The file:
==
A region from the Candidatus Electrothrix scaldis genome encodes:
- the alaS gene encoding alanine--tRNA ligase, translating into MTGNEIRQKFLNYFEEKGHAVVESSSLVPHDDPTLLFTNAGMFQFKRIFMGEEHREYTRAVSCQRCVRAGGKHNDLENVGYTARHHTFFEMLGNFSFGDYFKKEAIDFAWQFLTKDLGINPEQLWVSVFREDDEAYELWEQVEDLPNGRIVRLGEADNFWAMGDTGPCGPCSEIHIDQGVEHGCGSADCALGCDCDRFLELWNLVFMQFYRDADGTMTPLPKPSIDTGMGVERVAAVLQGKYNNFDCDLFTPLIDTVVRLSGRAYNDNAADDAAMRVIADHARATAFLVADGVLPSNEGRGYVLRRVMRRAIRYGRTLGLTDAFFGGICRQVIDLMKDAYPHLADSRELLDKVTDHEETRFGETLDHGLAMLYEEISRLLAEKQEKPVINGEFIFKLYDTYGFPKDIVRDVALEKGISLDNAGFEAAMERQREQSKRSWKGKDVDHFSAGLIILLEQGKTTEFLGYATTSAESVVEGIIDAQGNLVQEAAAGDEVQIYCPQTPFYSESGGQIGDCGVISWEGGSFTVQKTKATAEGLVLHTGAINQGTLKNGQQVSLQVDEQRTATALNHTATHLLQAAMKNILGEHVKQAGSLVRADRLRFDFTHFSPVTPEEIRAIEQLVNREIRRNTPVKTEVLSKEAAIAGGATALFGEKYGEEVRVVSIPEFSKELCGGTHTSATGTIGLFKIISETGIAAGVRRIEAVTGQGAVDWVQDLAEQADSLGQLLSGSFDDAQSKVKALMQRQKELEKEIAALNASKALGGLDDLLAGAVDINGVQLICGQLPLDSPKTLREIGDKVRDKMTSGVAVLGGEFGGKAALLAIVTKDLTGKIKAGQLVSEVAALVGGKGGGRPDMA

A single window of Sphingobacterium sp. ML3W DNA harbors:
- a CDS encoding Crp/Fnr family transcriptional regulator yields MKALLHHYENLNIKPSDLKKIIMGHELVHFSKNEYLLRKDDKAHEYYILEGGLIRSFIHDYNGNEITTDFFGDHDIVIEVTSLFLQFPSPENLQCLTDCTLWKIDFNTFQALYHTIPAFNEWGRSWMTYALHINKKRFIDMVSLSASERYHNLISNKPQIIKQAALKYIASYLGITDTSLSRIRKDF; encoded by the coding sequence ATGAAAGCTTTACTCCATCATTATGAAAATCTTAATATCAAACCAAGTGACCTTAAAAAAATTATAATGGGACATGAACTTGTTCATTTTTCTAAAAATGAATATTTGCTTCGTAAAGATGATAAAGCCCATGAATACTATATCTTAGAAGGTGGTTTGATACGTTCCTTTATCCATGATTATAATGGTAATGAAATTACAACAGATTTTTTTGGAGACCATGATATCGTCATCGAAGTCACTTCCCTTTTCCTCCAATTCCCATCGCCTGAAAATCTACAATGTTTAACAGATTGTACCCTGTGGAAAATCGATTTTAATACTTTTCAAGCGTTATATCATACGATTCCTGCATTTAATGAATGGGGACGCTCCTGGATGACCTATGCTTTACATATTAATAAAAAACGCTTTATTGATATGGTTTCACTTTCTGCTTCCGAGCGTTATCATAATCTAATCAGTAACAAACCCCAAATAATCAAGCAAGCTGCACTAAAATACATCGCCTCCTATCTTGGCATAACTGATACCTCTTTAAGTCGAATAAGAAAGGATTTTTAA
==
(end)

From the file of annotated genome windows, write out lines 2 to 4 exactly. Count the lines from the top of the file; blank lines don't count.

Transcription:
- the alaS gene encoding alanine--tRNA ligase, translating into MTGNEIRQKFLNYFEEKGHAVVESSSLVPHDDPTLLFTNAGMFQFKRIFMGEEHREYTRAVSCQRCVRAGGKHNDLENVGYTARHHTFFEMLGNFSFGDYFKKEAIDFAWQFLTKDLGINPEQLWVSVFREDDEAYELWEQVEDLPNGRIVRLGEADNFWAMGDTGPCGPCSEIHIDQGVEHGCGSADCALGCDCDRFLELWNLVFMQFYRDADGTMTPLPKPSIDTGMGVERVAAVLQGKYNNFDCDLFTPLIDTVVRLSGRAYNDNAADDAAMRVIADHARATAFLVADGVLPSNEGRGYVLRRVMRRAIRYGRTLGLTDAFFGGICRQVIDLMKDAYPHLADSRELLDKVTDHEETRFGETLDHGLAMLYEEISRLLAEKQEKPVINGEFIFKLYDTYGFPKDIVRDVALEKGISLDNAGFEAAMERQREQSKRSWKGKDVDHFSAGLIILLEQGKTTEFLGYATTSAESVVEGIIDAQGNLVQEAAAGDEVQIYCPQTPFYSESGGQIGDCGVISWEGGSFTVQKTKATAEGLVLHTGAINQGTLKNGQQVSLQVDEQRTATALNHTATHLLQAAMKNILGEHVKQAGSLVRADRLRFDFTHFSPVTPEEIRAIEQLVNREIRRNTPVKTEVLSKEAAIAGGATALFGEKYGEEVRVVSIPEFSKELCGGTHTSATGTIGLFKIISETGIAAGVRRIEAVTGQGAVDWVQDLAEQADSLGQLLSGSFDDAQSKVKALMQRQKELEKEIAALNASKALGGLDDLLAGAVDINGVQLICGQLPLDSPKTLREIGDKVRDKMTSGVAVLGGEFGGKAALLAIVTKDLTGKIKAGQLVSEVAALVGGKGGGRPDMA

A single window of Sphingobacterium sp. ML3W DNA harbors:
- a CDS encoding Crp/Fnr family transcriptional regulator yields MKALLHHYENLNIKPSDLKKIIMGHELVHFSKNEYLLRKDDKAHEYYILEGGLIRSFIHDYNGNEITTDFFGDHDIVIEVTSLFLQFPSPENLQCLTDCTLWKIDFNTFQALYHTIPAFNEWGRSWMTYALHINKKRFIDMVSLSASERYHNLISNKPQIIKQAALKYIASYLGITDTSLSRIRKDF; encoded by the coding sequence ATGAAAGCTTTACTCCATCATTATGAAAATCTTAATATCAAACCAAGTGACCTTAAAAAAATTATAATGGGACATGAACTTGTTCATTTTTCTAAAAATGAATATTTGCTTCGTAAAGATGATAAAGCCCATGAATACTATATCTTAGAAGGTGGTTTGATACGTTCCTTTATCCATGATTATAATGGTAATGAAATTACAACAGATTTTTTTGGAGACCATGATATCGTCATCGAAGTCACTTCCCTTTTCCTCCAATTCCCATCGCCTGAAAATCTACAATGTTTAACAGATTGTACCCTGTGGAAAATCGATTTTAATACTTTTCAAGCGTTATATCATACGATTCCTGCATTTAATGAATGGGGACGCTCCTGGATGACCTATGCTTTACATATTAATAAAAAACGCTTTATTGATATGGTTTCACTTTCTGCTTCCGAGCGTTATCATAATCTAATCAGTAACAAACCCCAAATAATCAAGCAAGCTGCACTAAAATACATCGCCTCCTATCTTGGCATAACTGATACCTCTTTAAGTCGAATAAGAAAGGATTTTTAA